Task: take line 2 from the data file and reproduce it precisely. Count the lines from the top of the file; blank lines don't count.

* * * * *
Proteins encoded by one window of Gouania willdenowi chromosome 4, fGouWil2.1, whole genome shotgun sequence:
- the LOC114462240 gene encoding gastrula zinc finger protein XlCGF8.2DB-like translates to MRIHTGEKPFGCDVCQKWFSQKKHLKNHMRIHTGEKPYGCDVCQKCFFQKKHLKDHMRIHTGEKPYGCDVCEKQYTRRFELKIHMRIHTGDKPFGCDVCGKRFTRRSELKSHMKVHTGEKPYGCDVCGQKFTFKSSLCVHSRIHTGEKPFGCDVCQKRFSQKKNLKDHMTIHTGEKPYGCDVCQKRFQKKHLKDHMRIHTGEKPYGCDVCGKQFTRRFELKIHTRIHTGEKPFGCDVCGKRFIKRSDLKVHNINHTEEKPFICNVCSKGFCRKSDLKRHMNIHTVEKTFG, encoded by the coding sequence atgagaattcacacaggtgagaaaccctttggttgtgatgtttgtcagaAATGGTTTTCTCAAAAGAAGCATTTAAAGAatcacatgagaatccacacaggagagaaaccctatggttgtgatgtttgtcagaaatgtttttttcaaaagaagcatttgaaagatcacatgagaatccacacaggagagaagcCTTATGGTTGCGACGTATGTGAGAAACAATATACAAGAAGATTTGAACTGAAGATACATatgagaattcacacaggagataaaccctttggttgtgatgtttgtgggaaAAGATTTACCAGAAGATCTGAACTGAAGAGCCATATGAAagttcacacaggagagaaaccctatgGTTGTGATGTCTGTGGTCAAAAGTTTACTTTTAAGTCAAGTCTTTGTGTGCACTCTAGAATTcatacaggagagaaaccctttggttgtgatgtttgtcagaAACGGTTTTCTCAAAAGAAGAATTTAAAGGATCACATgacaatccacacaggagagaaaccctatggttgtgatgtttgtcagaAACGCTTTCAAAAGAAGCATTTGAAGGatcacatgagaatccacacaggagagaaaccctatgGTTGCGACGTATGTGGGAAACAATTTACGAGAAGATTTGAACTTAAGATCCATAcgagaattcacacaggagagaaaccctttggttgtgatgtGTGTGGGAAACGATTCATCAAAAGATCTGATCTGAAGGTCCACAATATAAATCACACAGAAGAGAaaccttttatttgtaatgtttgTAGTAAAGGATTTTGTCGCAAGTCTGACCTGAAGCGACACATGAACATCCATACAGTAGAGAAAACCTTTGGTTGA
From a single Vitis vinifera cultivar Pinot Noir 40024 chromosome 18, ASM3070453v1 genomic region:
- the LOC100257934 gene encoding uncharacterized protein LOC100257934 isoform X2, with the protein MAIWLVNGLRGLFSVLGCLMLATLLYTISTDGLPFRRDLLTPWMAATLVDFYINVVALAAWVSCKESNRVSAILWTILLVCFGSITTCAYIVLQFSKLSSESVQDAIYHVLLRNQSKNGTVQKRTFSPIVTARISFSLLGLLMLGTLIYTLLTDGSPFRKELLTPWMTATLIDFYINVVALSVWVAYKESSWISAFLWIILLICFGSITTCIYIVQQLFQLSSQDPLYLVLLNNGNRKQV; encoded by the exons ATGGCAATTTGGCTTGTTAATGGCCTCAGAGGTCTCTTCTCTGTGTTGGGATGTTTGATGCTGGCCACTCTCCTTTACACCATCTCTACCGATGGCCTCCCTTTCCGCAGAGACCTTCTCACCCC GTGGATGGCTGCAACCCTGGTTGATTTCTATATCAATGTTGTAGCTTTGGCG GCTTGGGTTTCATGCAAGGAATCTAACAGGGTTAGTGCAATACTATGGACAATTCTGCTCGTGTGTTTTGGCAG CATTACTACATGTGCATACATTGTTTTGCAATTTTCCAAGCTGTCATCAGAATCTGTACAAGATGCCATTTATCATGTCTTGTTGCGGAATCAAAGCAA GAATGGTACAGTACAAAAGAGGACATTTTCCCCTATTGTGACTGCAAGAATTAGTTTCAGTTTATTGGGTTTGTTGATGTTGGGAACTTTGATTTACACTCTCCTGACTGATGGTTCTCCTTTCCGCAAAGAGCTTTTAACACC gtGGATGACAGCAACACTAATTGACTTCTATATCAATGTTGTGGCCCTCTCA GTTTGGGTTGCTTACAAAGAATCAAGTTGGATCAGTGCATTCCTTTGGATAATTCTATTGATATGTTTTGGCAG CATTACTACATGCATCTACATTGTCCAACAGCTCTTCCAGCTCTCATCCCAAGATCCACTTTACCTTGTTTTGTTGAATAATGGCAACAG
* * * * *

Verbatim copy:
- the LOC114462240 gene encoding gastrula zinc finger protein XlCGF8.2DB-like translates to MRIHTGEKPFGCDVCQKWFSQKKHLKNHMRIHTGEKPYGCDVCQKCFFQKKHLKDHMRIHTGEKPYGCDVCEKQYTRRFELKIHMRIHTGDKPFGCDVCGKRFTRRSELKSHMKVHTGEKPYGCDVCGQKFTFKSSLCVHSRIHTGEKPFGCDVCQKRFSQKKNLKDHMTIHTGEKPYGCDVCQKRFQKKHLKDHMRIHTGEKPYGCDVCGKQFTRRFELKIHTRIHTGEKPFGCDVCGKRFIKRSDLKVHNINHTEEKPFICNVCSKGFCRKSDLKRHMNIHTVEKTFG, encoded by the coding sequence atgagaattcacacaggtgagaaaccctttggttgtgatgtttgtcagaAATGGTTTTCTCAAAAGAAGCATTTAAAGAatcacatgagaatccacacaggagagaaaccctatggttgtgatgtttgtcagaaatgtttttttcaaaagaagcatttgaaagatcacatgagaatccacacaggagagaagcCTTATGGTTGCGACGTATGTGAGAAACAATATACAAGAAGATTTGAACTGAAGATACATatgagaattcacacaggagataaaccctttggttgtgatgtttgtgggaaAAGATTTACCAGAAGATCTGAACTGAAGAGCCATATGAAagttcacacaggagagaaaccctatgGTTGTGATGTCTGTGGTCAAAAGTTTACTTTTAAGTCAAGTCTTTGTGTGCACTCTAGAATTcatacaggagagaaaccctttggttgtgatgtttgtcagaAACGGTTTTCTCAAAAGAAGAATTTAAAGGATCACATgacaatccacacaggagagaaaccctatggttgtgatgtttgtcagaAACGCTTTCAAAAGAAGCATTTGAAGGatcacatgagaatccacacaggagagaaaccctatgGTTGCGACGTATGTGGGAAACAATTTACGAGAAGATTTGAACTTAAGATCCATAcgagaattcacacaggagagaaaccctttggttgtgatgtGTGTGGGAAACGATTCATCAAAAGATCTGATCTGAAGGTCCACAATATAAATCACACAGAAGAGAaaccttttatttgtaatgtttgTAGTAAAGGATTTTGTCGCAAGTCTGACCTGAAGCGACACATGAACATCCATACAGTAGAGAAAACCTTTGGTTGA